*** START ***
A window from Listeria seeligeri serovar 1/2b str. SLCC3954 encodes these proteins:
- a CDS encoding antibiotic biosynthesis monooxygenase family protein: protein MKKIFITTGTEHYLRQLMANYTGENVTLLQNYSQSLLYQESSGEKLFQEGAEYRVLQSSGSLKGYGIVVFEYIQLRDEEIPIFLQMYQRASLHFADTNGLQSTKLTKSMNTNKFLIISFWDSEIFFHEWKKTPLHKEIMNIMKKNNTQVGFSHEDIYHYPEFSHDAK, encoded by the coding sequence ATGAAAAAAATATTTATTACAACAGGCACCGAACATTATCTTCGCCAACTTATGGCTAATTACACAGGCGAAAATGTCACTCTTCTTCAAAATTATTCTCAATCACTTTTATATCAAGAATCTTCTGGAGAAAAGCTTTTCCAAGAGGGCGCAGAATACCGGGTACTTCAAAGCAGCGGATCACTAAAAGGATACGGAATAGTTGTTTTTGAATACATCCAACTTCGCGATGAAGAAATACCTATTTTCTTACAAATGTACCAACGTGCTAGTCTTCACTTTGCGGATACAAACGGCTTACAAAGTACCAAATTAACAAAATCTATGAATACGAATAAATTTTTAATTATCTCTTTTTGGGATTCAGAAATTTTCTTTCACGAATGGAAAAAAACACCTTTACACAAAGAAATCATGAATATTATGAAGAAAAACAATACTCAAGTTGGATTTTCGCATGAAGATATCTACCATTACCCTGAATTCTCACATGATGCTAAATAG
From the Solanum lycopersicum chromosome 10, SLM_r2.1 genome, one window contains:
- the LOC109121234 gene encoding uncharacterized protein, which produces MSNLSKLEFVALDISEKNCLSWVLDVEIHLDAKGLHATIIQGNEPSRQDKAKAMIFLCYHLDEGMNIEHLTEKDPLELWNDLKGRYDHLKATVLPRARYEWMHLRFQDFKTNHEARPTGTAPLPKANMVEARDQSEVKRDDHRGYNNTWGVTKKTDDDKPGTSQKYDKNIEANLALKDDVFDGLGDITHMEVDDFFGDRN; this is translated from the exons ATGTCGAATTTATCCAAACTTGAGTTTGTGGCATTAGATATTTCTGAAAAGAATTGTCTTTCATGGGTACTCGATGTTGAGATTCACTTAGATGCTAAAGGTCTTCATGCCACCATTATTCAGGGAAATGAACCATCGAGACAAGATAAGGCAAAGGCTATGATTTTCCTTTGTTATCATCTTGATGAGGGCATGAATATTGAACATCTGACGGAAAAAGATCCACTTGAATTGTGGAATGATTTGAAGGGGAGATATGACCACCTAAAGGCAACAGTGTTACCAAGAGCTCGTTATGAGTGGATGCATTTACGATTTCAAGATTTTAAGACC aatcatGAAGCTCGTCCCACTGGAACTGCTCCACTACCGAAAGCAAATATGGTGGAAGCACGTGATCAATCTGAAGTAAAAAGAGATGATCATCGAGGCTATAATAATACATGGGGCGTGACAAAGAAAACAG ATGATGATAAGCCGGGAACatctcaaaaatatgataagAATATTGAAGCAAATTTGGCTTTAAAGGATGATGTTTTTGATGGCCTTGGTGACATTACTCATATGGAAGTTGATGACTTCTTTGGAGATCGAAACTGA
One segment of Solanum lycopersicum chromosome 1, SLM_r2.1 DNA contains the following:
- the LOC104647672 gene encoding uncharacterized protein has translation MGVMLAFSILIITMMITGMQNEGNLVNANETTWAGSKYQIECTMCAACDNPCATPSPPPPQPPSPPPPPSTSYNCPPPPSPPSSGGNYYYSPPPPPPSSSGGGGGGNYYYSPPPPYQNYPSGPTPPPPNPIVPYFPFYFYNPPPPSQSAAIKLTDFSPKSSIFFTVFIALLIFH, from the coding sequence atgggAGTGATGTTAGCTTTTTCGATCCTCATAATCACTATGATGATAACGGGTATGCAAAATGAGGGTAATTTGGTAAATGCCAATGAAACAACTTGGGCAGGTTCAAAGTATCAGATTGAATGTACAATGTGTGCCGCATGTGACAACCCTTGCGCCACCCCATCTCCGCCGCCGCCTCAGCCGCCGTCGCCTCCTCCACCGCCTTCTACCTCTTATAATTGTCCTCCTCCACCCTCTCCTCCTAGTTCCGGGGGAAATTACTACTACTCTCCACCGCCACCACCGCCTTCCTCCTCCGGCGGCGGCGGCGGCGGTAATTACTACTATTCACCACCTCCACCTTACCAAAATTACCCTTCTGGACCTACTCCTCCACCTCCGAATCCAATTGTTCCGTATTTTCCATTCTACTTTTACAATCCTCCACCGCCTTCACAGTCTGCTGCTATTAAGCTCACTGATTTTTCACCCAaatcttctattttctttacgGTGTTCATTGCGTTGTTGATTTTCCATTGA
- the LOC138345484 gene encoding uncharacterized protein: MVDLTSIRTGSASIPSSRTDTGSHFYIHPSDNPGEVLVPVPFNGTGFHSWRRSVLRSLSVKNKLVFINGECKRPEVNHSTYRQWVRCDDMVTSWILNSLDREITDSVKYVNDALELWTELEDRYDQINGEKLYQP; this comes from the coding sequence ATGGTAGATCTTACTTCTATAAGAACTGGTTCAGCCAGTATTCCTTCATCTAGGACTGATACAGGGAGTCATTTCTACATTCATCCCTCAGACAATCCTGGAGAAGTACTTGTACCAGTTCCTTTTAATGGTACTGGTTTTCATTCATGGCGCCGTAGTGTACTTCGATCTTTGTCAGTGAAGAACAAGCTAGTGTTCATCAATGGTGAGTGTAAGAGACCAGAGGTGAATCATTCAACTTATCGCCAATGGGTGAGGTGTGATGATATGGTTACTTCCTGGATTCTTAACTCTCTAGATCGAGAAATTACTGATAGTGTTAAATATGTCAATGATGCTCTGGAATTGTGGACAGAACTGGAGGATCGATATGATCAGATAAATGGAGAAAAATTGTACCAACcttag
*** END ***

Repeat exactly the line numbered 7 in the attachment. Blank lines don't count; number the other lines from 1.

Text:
- the LOC138345484 gene encoding uncharacterized protein: MVDLTSIRTGSASIPSSRTDTGSHFYIHPSDNPGEVLVPVPFNGTGFHSWRRSVLRSLSVKNKLVFINGECKRPEVNHSTYRQWVRCDDMVTSWILNSLDREITDSVKYVNDALELWTELEDRYDQINGEKLYQP; this comes from the coding sequence ATGGTAGATCTTACTTCTATAAGAACTGGTTCAGCCAGTATTCCTTCATCTAGGACTGATACAGGGAGTCATTTCTACATTCATCCCTCAGACAATCCTGGAGAAGTACTTGTACCAGTTCCTTTTAATGGTACTGGTTTTCATTCATGGCGCCGTAGTGTACTTCGATCTTTGTCAGTGAAGAACAAGCTAGTGTTCATCAATGGTGAGTGTAAGAGACCAGAGGTGAATCATTCAACTTATCGCCAATGGGTGAGGTGTGATGATATGGTTACTTCCTGGATTCTTAACTCTCTAGATCGAGAAATTACTGATAGTGTTAAATATGTCAATGATGCTCTGGAATTGTGGACAGAACTGGAGGATCGATATGATCAGATAAATGGAGAAAAATTGTACCAACcttag